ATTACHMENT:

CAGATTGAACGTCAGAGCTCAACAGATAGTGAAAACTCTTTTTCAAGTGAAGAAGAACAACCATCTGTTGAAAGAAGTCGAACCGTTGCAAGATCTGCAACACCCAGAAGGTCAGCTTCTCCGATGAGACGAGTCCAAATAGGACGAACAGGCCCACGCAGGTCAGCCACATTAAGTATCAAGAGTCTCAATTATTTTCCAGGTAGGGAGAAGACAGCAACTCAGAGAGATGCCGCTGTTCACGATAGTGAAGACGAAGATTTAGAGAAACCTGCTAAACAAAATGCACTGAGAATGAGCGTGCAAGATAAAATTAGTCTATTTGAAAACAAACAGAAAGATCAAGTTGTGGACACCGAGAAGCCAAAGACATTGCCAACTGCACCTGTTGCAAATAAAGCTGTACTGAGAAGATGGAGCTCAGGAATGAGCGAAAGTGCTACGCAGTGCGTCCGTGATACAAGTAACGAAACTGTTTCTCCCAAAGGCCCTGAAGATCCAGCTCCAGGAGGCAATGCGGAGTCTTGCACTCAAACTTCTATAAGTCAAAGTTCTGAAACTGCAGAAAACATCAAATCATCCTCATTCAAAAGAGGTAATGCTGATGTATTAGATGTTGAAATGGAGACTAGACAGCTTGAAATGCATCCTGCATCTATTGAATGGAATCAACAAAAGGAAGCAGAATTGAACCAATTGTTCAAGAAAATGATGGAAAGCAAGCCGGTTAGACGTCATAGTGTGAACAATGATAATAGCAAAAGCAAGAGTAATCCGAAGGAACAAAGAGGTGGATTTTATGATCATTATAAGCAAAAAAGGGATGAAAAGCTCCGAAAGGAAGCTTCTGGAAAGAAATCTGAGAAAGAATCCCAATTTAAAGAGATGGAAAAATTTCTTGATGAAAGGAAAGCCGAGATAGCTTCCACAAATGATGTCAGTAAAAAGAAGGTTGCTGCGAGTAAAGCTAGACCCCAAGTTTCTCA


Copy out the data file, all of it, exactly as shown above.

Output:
CAGATTGAACGTCAGAGCTCAACAGATAGTGAAAACTCTTTTTCAAGTGAAGAAGAACAACCATCTGTTGAAAGAAGTCGAACCGTTGCAAGATCTGCAACACCCAGAAGGTCAGCTTCTCCGATGAGACGAGTCCAAATAGGACGAACAGGCCCACGCAGGTCAGCCACATTAAGTATCAAGAGTCTCAATTATTTTCCAGGTAGGGAGAAGACAGCAACTCAGAGAGATGCCGCTGTTCACGATAGTGAAGACGAAGATTTAGAGAAACCTGCTAAACAAAATGCACTGAGAATGAGCGTGCAAGATAAAATTAGTCTATTTGAAAACAAACAGAAAGATCAAGTTGTGGACACCGAGAAGCCAAAGACATTGCCAACTGCACCTGTTGCAAATAAAGCTGTACTGAGAAGATGGAGCTCAGGAATGAGCGAAAGTGCTACGCAGTGCGTCCGTGATACAAGTAACGAAACTGTTTCTCCCAAAGGCCCTGAAGATCCAGCTCCAGGAGGCAATGCGGAGTCTTGCACTCAAACTTCTATAAGTCAAAGTTCTGAAACTGCAGAAAACATCAAATCATCCTCATTCAAAAGAGGTAATGCTGATGTATTAGATGTTGAAATGGAGACTAGACAGCTTGAAATGCATCCTGCATCTATTGAATGGAATCAACAAAAGGAAGCAGAATTGAACCAATTGTTCAAGAAAATGATGGAAAGCAAGCCGGTTAGACGTCATAGTGTGAACAATGATAATAGCAAAAGCAAGAGTAATCCGAAGGAACAAAGAGGTGGATTTTATGATCATTATAAGCAAAAAAGGGATGAAAAGCTCCGAAAGGAAGCTTCTGGAAAGAAATCTGAGAAAGAATCCCAATTTAAAGAGATGGAAAAATTTCTTGATGAAAGGAAAGCCGAGATAGCTTCCACAAATGATGTCAGTAAAAAGAAGGTTGCTGCGAGTAAAGCTAGACCCCAAGTTTCTCA